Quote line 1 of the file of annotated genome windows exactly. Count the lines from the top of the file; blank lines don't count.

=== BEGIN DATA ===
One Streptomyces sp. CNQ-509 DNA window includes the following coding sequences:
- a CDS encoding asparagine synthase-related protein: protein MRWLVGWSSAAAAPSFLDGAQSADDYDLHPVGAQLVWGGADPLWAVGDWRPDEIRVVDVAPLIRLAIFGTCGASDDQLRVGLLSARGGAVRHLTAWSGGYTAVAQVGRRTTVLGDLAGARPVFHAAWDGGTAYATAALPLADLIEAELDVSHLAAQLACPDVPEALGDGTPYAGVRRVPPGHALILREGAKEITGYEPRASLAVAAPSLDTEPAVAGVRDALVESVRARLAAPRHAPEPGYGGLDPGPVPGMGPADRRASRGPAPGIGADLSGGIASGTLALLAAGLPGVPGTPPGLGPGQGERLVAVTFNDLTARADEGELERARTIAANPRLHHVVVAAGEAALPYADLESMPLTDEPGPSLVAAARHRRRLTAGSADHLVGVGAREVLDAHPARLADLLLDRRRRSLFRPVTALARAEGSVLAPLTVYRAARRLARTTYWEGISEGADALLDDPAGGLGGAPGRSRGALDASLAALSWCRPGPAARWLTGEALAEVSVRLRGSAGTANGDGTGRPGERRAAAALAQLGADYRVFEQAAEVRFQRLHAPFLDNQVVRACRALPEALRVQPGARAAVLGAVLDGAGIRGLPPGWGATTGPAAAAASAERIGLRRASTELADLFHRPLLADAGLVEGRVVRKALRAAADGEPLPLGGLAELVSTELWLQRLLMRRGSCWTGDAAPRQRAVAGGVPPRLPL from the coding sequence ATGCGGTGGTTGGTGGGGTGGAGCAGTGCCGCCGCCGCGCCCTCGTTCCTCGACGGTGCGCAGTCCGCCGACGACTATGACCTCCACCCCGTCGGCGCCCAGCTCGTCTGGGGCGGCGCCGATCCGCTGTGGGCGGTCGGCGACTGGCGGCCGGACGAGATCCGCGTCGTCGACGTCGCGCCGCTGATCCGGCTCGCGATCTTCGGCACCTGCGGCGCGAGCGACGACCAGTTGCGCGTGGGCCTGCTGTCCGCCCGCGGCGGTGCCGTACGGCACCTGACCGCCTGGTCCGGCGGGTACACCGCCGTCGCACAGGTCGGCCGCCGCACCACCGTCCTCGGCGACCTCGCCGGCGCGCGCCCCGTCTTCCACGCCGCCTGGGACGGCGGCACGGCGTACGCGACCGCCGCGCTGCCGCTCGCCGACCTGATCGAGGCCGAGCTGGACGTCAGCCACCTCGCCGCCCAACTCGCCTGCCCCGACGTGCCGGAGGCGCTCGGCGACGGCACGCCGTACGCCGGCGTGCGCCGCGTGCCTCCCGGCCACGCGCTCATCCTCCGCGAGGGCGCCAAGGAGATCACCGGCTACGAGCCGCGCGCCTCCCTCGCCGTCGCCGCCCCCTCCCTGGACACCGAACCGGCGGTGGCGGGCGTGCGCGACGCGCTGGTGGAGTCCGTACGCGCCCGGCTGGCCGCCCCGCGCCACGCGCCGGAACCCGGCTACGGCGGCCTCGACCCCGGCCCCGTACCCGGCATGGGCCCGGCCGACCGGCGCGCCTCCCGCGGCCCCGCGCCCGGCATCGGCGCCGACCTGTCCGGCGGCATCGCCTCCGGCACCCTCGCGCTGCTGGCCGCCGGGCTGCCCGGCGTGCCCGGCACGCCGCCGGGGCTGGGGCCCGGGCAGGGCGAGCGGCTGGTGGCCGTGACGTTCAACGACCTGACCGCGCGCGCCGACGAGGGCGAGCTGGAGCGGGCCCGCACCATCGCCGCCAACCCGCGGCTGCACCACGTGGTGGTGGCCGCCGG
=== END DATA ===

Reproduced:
One Streptomyces sp. CNQ-509 DNA window includes the following coding sequences: